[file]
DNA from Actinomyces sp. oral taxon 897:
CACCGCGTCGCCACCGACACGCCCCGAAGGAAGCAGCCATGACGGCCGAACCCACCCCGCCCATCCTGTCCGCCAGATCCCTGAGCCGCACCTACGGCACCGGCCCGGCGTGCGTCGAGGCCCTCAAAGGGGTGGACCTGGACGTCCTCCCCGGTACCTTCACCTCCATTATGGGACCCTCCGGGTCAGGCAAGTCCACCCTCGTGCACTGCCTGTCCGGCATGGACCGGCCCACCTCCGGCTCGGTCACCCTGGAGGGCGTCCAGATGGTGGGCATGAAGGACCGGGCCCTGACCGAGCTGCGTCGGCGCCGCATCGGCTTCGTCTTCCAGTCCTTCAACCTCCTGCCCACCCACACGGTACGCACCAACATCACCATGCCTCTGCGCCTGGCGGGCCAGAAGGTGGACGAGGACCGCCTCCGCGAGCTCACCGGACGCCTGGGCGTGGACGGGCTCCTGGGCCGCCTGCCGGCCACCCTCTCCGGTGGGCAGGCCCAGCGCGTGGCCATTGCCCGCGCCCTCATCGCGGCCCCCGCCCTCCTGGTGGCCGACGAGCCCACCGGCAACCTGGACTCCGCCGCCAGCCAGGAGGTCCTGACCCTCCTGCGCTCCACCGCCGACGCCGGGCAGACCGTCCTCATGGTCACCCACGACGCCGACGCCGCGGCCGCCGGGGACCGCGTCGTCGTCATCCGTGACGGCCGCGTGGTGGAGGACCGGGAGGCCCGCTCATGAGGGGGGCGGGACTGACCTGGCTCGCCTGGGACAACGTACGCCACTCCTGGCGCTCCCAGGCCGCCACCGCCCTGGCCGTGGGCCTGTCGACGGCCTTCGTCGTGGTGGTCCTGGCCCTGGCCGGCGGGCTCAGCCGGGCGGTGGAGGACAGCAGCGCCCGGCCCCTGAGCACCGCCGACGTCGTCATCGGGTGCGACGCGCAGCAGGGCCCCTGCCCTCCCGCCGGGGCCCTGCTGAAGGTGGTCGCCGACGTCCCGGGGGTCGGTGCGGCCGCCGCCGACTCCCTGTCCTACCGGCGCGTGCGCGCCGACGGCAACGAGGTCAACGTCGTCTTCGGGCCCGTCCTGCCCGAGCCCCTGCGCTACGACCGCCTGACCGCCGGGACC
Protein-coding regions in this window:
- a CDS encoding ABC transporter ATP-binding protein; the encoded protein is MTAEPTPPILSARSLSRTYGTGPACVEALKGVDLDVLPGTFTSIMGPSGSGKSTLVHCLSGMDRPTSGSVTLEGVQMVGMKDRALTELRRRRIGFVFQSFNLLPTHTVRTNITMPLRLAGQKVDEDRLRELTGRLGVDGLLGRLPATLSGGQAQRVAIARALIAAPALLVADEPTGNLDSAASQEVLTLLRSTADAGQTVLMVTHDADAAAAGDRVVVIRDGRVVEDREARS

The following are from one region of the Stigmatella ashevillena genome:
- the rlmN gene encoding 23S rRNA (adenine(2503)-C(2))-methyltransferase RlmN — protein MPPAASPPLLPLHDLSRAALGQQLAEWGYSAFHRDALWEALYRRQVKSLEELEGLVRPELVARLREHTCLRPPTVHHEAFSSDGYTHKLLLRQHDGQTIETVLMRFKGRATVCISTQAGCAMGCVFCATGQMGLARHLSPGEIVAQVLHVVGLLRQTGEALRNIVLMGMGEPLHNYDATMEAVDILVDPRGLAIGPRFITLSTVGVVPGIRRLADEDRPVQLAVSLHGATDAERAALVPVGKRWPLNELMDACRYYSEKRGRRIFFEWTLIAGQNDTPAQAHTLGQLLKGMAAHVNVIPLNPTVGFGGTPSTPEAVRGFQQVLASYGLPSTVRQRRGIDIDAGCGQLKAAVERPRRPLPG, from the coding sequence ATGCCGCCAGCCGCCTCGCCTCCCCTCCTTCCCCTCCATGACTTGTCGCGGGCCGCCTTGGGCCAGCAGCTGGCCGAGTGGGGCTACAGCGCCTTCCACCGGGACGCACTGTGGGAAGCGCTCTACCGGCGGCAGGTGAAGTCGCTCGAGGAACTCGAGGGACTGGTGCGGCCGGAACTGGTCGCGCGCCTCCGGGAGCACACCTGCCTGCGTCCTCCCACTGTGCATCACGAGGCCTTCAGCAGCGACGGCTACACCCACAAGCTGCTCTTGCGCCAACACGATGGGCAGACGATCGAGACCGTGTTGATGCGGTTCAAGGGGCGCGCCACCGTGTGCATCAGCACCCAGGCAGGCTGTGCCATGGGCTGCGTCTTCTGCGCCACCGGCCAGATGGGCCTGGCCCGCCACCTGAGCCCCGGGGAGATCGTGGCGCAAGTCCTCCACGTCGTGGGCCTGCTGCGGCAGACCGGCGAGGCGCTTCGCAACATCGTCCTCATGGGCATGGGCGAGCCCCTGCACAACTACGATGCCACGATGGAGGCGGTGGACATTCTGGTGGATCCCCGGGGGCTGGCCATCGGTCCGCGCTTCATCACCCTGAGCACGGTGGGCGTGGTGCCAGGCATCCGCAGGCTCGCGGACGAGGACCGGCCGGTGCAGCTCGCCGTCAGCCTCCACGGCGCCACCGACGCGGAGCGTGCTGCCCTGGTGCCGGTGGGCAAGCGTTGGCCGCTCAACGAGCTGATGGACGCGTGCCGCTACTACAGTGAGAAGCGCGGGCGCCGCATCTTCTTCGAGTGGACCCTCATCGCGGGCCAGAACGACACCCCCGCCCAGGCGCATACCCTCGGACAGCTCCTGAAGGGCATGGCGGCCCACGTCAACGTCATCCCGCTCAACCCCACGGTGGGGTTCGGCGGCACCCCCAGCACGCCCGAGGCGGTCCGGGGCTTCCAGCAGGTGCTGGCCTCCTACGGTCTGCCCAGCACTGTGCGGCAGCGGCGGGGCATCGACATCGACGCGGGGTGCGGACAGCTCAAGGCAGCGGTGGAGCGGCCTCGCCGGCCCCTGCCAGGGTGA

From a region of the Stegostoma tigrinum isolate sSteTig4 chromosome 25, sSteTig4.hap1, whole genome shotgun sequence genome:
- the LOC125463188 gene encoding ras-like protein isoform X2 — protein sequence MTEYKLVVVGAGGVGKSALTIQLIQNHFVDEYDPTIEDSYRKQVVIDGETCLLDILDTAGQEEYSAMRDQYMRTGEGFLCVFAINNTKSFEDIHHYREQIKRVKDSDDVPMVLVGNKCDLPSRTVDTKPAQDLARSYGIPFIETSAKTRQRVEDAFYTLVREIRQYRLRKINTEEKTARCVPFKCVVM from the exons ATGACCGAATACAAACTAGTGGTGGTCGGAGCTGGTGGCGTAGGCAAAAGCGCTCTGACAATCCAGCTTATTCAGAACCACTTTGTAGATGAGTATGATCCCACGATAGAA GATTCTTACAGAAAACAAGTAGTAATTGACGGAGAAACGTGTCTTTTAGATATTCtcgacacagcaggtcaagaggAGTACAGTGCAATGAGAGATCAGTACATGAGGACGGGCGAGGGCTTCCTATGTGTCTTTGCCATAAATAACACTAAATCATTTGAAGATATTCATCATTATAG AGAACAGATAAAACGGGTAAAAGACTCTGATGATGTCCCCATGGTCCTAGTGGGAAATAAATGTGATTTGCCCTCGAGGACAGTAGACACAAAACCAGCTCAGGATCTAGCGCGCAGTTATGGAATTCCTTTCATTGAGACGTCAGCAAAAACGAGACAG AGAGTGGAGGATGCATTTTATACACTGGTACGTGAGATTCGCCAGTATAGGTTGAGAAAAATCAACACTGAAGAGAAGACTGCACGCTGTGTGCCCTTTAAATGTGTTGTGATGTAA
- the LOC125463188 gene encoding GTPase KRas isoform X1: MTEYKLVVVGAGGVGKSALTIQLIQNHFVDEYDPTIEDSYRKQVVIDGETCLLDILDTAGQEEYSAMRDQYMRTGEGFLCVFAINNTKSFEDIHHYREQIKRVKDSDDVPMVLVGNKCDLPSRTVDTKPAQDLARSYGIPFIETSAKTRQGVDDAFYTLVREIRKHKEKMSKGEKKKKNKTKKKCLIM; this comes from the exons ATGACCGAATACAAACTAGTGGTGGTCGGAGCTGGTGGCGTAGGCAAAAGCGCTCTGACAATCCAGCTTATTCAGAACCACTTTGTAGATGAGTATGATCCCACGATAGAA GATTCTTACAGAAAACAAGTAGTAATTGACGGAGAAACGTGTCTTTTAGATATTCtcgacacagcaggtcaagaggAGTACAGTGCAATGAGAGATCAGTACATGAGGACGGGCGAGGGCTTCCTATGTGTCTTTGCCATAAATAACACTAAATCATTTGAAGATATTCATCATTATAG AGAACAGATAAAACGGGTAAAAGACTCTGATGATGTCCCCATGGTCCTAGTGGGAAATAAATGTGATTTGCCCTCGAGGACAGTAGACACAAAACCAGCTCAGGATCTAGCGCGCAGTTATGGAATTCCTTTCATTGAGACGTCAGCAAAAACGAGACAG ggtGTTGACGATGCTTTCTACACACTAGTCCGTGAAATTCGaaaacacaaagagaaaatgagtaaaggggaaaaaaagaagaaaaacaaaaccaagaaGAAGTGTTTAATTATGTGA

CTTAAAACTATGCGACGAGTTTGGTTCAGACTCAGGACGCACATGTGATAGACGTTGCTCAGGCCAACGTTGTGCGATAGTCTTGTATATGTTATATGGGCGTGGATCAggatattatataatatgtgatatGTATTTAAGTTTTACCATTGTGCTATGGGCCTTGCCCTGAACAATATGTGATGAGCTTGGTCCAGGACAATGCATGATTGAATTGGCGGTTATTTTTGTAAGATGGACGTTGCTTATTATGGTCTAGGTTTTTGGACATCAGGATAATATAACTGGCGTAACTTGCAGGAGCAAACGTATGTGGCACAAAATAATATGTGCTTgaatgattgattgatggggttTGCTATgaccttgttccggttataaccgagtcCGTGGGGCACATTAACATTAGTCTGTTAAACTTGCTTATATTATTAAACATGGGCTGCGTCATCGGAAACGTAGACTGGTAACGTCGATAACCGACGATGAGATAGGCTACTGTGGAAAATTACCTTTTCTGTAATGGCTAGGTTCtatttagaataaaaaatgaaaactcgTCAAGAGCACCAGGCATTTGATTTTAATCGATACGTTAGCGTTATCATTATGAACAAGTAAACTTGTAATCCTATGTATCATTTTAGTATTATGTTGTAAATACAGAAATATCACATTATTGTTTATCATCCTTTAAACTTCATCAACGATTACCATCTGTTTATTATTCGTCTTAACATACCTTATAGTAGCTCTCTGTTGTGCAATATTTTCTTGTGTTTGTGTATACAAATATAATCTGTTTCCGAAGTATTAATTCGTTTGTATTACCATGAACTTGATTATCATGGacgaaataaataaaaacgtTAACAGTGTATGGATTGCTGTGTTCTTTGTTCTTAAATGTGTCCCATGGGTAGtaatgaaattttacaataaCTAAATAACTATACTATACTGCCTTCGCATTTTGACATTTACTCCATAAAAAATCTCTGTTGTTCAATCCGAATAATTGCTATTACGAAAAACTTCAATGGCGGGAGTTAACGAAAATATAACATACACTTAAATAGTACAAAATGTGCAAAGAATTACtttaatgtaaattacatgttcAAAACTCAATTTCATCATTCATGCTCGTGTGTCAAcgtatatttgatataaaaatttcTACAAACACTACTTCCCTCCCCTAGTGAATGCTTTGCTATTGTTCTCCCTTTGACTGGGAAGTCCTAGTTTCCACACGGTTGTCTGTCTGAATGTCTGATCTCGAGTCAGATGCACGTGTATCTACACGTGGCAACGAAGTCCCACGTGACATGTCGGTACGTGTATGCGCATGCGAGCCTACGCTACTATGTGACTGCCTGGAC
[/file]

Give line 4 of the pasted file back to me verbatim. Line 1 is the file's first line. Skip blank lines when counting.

- a CDS encoding ABC transporter ATP-binding protein; the encoded protein is MTAEPTPPILSARSLSRTYGTGPACVEALKGVDLDVLPGTFTSIMGPSGSGKSTLVHCLSGMDRPTSGSVTLEGVQMVGMKDRALTELRRRRIGFVFQSFNLLPTHTVRTNITMPLRLAGQKVDEDRLRELTGRLGVDGLLGRLPATLSGGQAQRVAIARALIAAPALLVADEPTGNLDSAASQEVLTLLRSTADAGQTVLMVTHDADAAAAGDRVVVIRDGRVVEDREARS